This is the tutorial for optimising animations in abobe imageready. These other tutorials are also available:

Optimising gifs effectively can be difficult and may well result in a loss of quality which you find hard to accept. There are three strategies to deal with this:

  • Spend an appropriate amount of time optimising and accept that this is a compromise between quality and size.
  • Spend an appropriate amount of time optimising the image and post the compromise but also provide a link to the larger file with a message warning of the size.
  • Don't bother with the optimisation and just post a link, perhaps using a still image from the animation to give a flavour of the file.

It is important to remember that animated gifs are not intended to produce epic masterpieces or wonderfully smooth animation. 30fps animation is simply not an option and animations longer than four or five seconds have to be carefully put together to avoid an unacceptable file size.

Step 1 - Making the image.

These are a list of things to consider when making your animation.

  • Areas that stay static will not need to be reloaded in every frame so if the animation only takes up a small portion of the frame size (a waving hand or jumping kitten for example) then try to keep the rest of the frame absolutely stationary.
  • Areas of flat colour take up much less memory than areas of blended colour so consider replacing the background with a flat colour layer.
  • The more frames your animation has the larger it will be. Remember that to be funny an animation does not need to be smooth.
  • Fades in gif animations require a huge amount of information and should be avoided unless absolutely nessecary.

Step 2 - Resizing your image.

This is one of the key steps in reducing image size. Remember, anything larger than 280px wide will be too large to be frontpaged on b3ta and that plenty of images notably smaller than this have been frontpaged in the past.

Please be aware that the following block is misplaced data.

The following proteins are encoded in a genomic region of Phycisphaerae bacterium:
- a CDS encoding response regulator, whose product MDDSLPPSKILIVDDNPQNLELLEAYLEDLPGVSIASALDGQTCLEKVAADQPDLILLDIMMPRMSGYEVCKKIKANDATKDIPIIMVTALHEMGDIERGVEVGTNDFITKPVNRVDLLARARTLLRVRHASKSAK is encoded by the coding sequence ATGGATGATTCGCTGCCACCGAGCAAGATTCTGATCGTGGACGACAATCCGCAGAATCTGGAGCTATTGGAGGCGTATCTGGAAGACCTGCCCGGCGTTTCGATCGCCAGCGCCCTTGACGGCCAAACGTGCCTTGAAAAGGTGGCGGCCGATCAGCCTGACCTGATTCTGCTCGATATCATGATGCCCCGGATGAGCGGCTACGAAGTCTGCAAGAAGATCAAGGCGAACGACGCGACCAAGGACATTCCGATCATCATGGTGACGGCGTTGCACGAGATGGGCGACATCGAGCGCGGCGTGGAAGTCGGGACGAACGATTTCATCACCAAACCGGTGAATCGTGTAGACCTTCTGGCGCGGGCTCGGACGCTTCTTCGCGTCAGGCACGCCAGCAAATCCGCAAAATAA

The way to reduce the size of an animation is with the image size tool found in the image menu.


The image size tool in adobe imagready.

Try to reduce your image size as far as possible without losing the meaning of your animation.

Step 3 - Export optimisation.

The final stage of the optimisation process comes when you export the image. In imageready you control this using the optimisation palette.

The export palette in adobe imageready.

You already know the difference between the file formats so i won't go into this again. The lossy tool averages out pixels across your animation and is a quick way to reduce the file size however this is often at the expense of an unacceptable drop in image quality. I rarely use a lossy of more than 20-30 on animations.

The palette tools are the most important in terms of optimisation, often by reducing to 64 or even 32 colours you can get a perfectly acceptable looking image for a vastly reduced file size. The key to not losing is to choose an appropriate palette type.

The palette selector tool in adobe imageready.

By using the selective, adaptive and perceptual palette types the computer will automatically select the colours that best approximate your image for a given number of colours. They each do this using a different algorithm and so by testing each of these you may find that some give better effects than others.

Dither is what gifs use to approximate colours which are not in their palettes. This requires a good deal of information and thus can increase file sizes dramatically. I would usually have very little dithering on my animations and often none at all.

You can compare several different levels of optimisation using the 2-up and 4-up options at the top of the image window this will allow you to find the most suitable optimisation for your animation.

The image display selector in adobe imagready.

Good luck with your optimisation, if you have any further questions on the subject e-mail me and i'll be more than happy to attempt to help you.





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